With COVID-19 pandemic bringing a sizeable portion of the world under partial or complete lockdown, work from home (WFH) has emerged as a hot topic of discussion. #WFH is a visible hashtag on social media these days but it is not a new concept. With advances in technology, organisations have been exploring WFH, especially around the future of work, employee engagement, etc. In many companies, flexible work and work from home were becoming part of policy discussions. But what has changed today in light of COVID-19?
In the past, when WFH was framed primarily as a choice, incentive, or convenience for target groups, it is now being explored as a more sustainable option. If designed well, it has many benefits, including protecting health, economy, and the environment. But in designing WFH, ramping up the infrastructure for virtual work like tools for digital collaboration, data security and connectivity are only a part. Influencing the attitude and behavior of people towards WFH plays a much more significant role.
People today are adapting to WFH, voluntarily or due to mandatory restrictions, irrespective of their past opinion about it. People are practicing WFH, social distancing, frequent sanitizing, and wearing masks. In fact, in the foreseeable future, the mask may become a mandatory accessory just like mobile phones. Organisations will hope these habits are for good, but they can’t rely only on that. There is a need for policies and practices around WFH that can help employees adapt to it in the immediate, middle and long term.
As COVID-19 has resulted in the world’s biggest working from home experiment in history, there are dramatic cultural variations that can be observed as to how this is working around the world.
Take India for an example, where the idea of working other than in a centralised office is not seen as the way work is done. A traditional top-down management style prevails within the workplace. Whereas within Northern Europe and much of North America, remote working is perfectly acceptable.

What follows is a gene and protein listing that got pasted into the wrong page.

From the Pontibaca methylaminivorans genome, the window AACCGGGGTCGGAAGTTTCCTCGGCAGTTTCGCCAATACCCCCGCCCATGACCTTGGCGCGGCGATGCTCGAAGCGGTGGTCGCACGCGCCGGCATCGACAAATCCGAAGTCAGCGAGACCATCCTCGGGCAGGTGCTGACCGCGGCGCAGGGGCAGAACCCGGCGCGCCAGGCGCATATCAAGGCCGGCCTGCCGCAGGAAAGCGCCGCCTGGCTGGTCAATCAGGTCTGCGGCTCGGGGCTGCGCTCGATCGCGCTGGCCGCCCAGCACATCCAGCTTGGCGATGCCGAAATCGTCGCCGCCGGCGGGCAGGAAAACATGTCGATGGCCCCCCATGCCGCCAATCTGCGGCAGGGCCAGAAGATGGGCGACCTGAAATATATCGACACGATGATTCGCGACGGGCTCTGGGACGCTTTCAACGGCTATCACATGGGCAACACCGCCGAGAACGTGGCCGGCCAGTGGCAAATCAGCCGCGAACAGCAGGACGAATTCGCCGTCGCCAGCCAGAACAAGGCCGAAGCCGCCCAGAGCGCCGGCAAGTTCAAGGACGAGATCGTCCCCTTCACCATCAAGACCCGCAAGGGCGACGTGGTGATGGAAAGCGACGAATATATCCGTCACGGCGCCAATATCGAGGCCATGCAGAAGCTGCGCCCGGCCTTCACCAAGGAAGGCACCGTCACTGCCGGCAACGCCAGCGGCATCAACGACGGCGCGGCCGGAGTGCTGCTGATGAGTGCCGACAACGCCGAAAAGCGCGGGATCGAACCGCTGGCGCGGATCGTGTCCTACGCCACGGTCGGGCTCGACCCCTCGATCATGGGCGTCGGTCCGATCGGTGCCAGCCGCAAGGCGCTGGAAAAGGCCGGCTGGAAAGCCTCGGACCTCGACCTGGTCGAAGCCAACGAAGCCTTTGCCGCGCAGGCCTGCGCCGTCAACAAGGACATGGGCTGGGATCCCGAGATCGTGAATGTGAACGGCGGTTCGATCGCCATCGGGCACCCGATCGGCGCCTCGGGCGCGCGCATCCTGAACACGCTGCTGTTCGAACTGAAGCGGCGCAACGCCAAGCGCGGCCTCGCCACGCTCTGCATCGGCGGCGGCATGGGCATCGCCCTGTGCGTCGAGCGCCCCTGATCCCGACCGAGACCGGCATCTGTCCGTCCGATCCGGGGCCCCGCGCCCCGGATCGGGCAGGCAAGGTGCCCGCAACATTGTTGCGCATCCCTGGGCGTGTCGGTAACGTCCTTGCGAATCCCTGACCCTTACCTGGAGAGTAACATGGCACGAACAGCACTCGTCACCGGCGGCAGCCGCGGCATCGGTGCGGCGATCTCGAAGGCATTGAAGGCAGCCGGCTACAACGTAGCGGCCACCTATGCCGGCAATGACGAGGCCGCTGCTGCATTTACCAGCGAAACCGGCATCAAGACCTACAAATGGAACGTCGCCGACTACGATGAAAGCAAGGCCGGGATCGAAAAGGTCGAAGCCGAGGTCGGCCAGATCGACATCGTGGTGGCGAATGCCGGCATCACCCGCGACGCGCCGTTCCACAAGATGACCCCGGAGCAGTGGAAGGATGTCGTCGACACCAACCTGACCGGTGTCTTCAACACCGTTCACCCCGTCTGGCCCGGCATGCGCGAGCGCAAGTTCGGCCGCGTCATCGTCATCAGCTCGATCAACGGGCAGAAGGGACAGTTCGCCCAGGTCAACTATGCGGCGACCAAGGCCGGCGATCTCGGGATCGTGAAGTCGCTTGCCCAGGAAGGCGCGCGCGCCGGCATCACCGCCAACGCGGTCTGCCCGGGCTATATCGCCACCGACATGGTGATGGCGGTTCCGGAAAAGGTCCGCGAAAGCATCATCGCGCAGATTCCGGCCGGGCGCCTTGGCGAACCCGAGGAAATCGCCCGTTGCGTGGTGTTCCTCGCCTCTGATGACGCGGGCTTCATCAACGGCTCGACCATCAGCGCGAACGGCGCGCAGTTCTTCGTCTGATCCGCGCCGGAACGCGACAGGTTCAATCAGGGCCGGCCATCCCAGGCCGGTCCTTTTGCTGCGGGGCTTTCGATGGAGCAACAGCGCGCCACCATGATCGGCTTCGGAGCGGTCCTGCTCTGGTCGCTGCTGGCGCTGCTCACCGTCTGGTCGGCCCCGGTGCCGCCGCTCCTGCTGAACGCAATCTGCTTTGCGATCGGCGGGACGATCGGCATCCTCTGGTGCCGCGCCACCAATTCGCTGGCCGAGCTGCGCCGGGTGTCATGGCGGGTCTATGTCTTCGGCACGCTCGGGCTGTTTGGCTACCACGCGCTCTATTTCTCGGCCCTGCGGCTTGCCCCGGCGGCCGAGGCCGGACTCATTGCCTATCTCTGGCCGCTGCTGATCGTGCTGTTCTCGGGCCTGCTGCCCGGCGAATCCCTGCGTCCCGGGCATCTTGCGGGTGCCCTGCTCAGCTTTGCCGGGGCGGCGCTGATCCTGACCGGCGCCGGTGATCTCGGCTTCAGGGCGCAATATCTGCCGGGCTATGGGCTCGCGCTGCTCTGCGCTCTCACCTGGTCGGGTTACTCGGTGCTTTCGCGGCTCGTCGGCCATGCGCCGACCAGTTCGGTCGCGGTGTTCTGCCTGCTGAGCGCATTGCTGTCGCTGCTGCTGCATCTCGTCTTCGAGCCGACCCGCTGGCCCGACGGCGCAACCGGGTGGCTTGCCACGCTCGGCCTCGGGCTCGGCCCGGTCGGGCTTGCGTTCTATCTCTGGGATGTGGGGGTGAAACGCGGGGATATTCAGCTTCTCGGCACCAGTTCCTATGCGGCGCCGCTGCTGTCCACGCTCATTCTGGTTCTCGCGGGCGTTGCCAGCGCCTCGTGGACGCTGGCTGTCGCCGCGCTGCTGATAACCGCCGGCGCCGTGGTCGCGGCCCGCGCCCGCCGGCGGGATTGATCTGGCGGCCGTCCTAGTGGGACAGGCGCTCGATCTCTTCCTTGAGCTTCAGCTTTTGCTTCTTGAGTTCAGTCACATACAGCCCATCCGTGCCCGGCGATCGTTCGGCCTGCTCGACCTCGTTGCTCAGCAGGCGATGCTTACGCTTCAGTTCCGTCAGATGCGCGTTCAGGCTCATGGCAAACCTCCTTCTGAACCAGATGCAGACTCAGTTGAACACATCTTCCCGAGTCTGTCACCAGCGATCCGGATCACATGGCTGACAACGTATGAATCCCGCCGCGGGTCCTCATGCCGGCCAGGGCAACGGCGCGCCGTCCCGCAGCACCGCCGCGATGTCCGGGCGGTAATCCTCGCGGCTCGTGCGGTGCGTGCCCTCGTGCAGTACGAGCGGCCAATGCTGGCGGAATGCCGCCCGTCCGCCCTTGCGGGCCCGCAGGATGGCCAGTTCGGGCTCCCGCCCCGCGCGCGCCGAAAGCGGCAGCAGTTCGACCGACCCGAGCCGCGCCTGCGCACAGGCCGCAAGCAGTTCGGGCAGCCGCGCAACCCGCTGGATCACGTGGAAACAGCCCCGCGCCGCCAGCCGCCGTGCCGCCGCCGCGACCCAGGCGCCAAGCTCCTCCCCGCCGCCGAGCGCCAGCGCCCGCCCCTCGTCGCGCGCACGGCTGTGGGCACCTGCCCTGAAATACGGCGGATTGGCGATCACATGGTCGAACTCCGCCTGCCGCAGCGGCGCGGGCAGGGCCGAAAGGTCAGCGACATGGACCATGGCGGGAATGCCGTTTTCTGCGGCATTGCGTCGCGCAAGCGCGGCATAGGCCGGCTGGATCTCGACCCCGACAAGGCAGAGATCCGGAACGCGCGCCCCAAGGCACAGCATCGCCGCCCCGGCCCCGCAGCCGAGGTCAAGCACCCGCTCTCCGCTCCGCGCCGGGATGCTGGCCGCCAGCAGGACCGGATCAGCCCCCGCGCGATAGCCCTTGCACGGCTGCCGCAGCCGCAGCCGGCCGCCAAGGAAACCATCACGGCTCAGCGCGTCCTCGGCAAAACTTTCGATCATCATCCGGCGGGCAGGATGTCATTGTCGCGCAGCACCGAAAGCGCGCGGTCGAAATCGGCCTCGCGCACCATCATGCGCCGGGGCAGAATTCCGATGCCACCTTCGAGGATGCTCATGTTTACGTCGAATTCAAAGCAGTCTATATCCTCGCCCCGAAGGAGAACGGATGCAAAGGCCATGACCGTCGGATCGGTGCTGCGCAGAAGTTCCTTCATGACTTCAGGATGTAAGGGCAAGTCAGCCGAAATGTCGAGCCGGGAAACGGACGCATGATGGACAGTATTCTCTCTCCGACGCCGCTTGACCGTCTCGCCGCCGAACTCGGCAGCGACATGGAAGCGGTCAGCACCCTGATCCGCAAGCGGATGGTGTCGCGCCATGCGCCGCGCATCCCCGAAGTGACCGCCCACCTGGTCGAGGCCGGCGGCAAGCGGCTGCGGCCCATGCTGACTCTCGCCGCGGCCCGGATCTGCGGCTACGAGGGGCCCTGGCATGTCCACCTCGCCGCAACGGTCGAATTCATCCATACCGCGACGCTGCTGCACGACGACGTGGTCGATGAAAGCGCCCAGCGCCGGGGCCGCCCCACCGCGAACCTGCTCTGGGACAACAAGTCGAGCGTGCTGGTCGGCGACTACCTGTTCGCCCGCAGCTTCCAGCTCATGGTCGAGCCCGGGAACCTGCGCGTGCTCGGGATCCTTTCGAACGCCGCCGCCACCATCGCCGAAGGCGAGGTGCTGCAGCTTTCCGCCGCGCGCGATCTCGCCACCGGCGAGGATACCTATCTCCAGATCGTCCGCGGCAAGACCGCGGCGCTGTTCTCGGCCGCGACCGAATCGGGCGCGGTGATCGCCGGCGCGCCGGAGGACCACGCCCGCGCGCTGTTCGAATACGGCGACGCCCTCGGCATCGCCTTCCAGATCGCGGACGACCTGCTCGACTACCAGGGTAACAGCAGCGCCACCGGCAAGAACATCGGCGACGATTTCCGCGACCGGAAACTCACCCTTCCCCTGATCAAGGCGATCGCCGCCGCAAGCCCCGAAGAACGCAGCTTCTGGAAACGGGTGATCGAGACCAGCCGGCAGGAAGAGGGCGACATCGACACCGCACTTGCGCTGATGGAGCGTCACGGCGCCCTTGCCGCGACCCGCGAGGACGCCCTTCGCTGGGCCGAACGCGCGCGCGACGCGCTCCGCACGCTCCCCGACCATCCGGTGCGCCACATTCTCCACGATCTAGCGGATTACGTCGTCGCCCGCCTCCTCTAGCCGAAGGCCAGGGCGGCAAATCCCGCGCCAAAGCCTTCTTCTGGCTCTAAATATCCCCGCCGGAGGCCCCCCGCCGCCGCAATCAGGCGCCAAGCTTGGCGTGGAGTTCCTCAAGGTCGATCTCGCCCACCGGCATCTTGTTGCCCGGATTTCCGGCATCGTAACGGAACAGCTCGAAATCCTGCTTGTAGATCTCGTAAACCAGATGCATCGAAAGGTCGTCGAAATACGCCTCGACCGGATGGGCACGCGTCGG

In India, some employees feel under ad-hoc surveillance with managers demanding that workers clock in and out, wanting regular check-in meetings to make sure staffs are not shirking responsibilities. The downside for employees is such extra meetings which are cutting into their productivity. Understandably, Indian workers have mixed reactions to working from home.
Digital Workplace Tools
Alongside adapting to working from home, there are variations in how different cultures use their intranet. Asians, especially Indians and Japanese employees are less familiar with collaborative working because they operate in more competitive work cultures. So, the idea of using digital workplace tools to share and collaborate is probably more alien to them than, say, North America, Europe, Australia and New Zealand.
The emerging picture of remote workers around the world may not be as simplistic as it first appears. Even within different cultures there are variations to how successful remote working is for both organisations and employees. Fundamentally, the differences lie in sectoral, regional and demographic disparities as much as cultural.
What the current crisis has done is reveal to cultures, that though working remotely was an impossible task, it can work.
Moving forward the key word in the workplace seems to be flexibility. It’s about the absence of limitations on how you work and where you work. What will probably emerge from this pandemic is that a hybrid working environment is best where there is a mix of office work and home working, wherever you are in the world.
At PECS, we tend to complete our tasks irrespective of where we work from. To us adhering to deadlines with effective output is what matters at the end of the day.